Photo: iStockphoto
Photo: iStockphoto

Consider liquid funds for short term investments of 6-9 months

Even among debt funds, some schemes could be considered risky (like gilt and credit risk funds); liquid and ultra short-term funds are safer

I had accumulated Rs50 lakh for my daughter’s wedding by investing in mutual funds for 15 years. My daughter will get married in November and I want to park this money in debt funds. However, I have never invested in them. Please suggest few schemes where I can park this money. —Paresh Rana

Firstly, congratulations on employing mutual funds for saving and investing for a financial goal and realizing it after all these years. For a time period of 6-9 months, you cannot take much risk with the money you have. Even among debt funds, there are schemes that could be considered risky (funds such as gilt funds and credit risk funds). It’s best for you to stay with liquid funds and ultra short-term funds. Parking 50% of your money in well-rated funds in these two categories would keep your money relatively safe and could give you returns better than short-term fixed deposit or bank savings accounts.

I want to invest Rs40,000 every month in four systematic investment plans (SIPs) of Rs10,000 each. My appetite for risk is moderately high and I intend to invest for at least 25-30 years. The schemes I have chosen are Mirae Asset Bluechip Emerging Fund, Kotak Select Focus, Tata PE fund and HDFC Balanced fund. Are these good schemes? Please advise if I should switch one of these with some other scheme. —Jaishree

You are planning to invest in a portfolio that would have more than 90% of its inflows going into the equity market and less than 10% to the debt market (in the form of the debt component in the balanced fund). This is quite an aggressive portfolio. However, considering that your risk appetite is moderately high and that you have a long time frame (in excess of 25 years), this is a reasonable allocation. You have to ensure, however, that you stay invested in such a portfolio (although the funds may change over the years during reviews) through the course of your horizon without yielding to the temptations of the market. The funds you have are good funds—you have one large-cap-oriented fund (Tata), one diversified fund (Kotak), one mid-cap fund in Mirae Asset, and a bellwether balanced fund.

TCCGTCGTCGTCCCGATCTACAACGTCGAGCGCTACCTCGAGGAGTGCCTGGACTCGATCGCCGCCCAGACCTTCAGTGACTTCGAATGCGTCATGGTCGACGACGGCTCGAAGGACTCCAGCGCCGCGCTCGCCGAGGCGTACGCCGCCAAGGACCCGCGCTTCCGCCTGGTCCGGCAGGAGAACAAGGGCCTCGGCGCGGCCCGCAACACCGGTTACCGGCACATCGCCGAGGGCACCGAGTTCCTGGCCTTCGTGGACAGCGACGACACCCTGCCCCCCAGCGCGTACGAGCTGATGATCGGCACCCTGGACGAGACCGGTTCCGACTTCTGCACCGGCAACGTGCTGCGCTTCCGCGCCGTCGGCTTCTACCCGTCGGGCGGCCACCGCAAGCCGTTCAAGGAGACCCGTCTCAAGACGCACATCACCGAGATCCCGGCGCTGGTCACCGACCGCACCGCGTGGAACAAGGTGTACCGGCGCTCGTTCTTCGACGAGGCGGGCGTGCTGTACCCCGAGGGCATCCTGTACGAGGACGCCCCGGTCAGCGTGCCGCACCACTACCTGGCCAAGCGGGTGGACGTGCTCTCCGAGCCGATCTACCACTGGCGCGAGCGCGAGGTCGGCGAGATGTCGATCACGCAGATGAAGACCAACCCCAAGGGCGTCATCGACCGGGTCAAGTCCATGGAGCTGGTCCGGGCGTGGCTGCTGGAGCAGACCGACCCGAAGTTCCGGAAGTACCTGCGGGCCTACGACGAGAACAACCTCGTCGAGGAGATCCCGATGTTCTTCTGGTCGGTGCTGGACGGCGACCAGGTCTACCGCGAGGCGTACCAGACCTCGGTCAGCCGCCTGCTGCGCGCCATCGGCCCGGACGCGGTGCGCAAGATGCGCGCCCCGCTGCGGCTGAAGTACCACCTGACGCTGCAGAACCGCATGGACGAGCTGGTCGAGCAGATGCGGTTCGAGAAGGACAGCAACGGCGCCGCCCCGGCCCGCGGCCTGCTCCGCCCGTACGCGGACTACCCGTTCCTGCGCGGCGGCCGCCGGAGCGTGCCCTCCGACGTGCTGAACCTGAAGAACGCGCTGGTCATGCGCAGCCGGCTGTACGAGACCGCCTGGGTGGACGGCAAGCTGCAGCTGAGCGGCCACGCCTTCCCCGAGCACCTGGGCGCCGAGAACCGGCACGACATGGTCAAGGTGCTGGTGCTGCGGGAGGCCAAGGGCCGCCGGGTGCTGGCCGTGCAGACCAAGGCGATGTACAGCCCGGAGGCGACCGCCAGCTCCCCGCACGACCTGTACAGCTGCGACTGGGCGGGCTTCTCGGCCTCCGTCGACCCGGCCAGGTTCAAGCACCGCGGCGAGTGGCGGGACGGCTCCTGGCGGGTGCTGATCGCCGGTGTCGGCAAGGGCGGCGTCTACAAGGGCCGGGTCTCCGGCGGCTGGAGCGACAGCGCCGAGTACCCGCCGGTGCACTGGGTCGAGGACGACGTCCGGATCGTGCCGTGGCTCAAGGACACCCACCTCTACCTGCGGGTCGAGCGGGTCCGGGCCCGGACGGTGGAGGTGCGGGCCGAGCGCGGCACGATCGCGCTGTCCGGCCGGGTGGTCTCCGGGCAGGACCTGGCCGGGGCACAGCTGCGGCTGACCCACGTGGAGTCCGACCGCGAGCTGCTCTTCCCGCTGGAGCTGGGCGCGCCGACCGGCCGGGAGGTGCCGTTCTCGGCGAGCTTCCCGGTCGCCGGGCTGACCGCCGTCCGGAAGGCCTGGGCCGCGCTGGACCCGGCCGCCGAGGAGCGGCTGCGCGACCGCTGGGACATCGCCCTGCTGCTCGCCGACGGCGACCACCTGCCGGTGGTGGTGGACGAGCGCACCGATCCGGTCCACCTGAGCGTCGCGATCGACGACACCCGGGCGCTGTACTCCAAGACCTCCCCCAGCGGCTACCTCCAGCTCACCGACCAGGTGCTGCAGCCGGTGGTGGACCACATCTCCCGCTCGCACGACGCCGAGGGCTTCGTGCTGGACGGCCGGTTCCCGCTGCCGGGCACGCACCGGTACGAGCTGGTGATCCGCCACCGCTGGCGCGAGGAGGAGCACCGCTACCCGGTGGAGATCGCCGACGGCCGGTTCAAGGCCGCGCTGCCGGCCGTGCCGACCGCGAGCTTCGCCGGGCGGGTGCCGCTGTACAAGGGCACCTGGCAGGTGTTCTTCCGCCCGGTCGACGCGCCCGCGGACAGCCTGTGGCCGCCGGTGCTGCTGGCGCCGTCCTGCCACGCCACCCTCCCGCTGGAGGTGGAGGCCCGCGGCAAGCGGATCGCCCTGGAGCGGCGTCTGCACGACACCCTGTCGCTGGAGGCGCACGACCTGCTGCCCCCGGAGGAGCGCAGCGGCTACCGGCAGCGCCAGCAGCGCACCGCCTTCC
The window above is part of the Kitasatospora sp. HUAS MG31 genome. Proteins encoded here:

This set would give a good coverage of the equity market with a sprinkling of the debt market and would do well over the long term. As indicated earlier, please review the portfolio annually to ensure that these funds stay true to their promise and deserve their place in your portfolio.

I invested in tax-saving bonds issued by ICICI Bank in February 2003. I had given the option of automatic credit of redemption proceeds to my savings bank account. However, the account was closed inadvertently. In the meanwhile, I misplaced the bond certificate which I found only last month. Would it be possible to redeem the bond now for its principal and interest? —Dushyant Mahadik

It looks like you have invested in an infrastructure tax-saving bond that was issued during that period. You must have purchased it at your local bank branch where you held your account.

To remedy the situation that you are in right now, you would need to approach the registrar and transfer agent (RTA) of the bond. This information would be available in the bond certificate. The RTA is the record keeper of such bonds and would have you in their database of subscribers to this bond.

You will need to talk to them to get the record updated with your new bank account details. Once that is done, you can seek to redeem the bond and get your payouts.

Srikanth Meenakshi is co-founder and chief operating officer, FundsIndia.com.

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